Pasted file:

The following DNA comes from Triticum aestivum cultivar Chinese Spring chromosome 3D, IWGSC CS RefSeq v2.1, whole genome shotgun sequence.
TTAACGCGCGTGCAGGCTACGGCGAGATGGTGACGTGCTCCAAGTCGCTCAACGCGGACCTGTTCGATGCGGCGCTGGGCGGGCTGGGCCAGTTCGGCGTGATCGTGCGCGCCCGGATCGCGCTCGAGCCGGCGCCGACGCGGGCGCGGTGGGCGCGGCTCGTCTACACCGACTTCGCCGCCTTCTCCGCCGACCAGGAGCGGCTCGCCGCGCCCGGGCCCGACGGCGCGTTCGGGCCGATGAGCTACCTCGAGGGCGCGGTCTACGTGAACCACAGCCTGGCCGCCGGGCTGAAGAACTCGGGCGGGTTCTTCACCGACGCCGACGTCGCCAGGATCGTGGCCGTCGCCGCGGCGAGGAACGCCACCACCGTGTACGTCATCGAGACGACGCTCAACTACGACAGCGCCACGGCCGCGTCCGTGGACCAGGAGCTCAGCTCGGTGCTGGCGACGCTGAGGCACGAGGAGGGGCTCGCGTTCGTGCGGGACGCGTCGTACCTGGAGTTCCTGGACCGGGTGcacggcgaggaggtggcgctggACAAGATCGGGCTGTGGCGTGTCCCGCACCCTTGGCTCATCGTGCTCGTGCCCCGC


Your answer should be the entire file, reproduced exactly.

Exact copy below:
The following DNA comes from Triticum aestivum cultivar Chinese Spring chromosome 3D, IWGSC CS RefSeq v2.1, whole genome shotgun sequence.
TTAACGCGCGTGCAGGCTACGGCGAGATGGTGACGTGCTCCAAGTCGCTCAACGCGGACCTGTTCGATGCGGCGCTGGGCGGGCTGGGCCAGTTCGGCGTGATCGTGCGCGCCCGGATCGCGCTCGAGCCGGCGCCGACGCGGGCGCGGTGGGCGCGGCTCGTCTACACCGACTTCGCCGCCTTCTCCGCCGACCAGGAGCGGCTCGCCGCGCCCGGGCCCGACGGCGCGTTCGGGCCGATGAGCTACCTCGAGGGCGCGGTCTACGTGAACCACAGCCTGGCCGCCGGGCTGAAGAACTCGGGCGGGTTCTTCACCGACGCCGACGTCGCCAGGATCGTGGCCGTCGCCGCGGCGAGGAACGCCACCACCGTGTACGTCATCGAGACGACGCTCAACTACGACAGCGCCACGGCCGCGTCCGTGGACCAGGAGCTCAGCTCGGTGCTGGCGACGCTGAGGCACGAGGAGGGGCTCGCGTTCGTGCGGGACGCGTCGTACCTGGAGTTCCTGGACCGGGTGcacggcgaggaggtggcgctggACAAGATCGGGCTGTGGCGTGTCCCGCACCCTTGGCTCATCGTGCTCGTGCCCCGC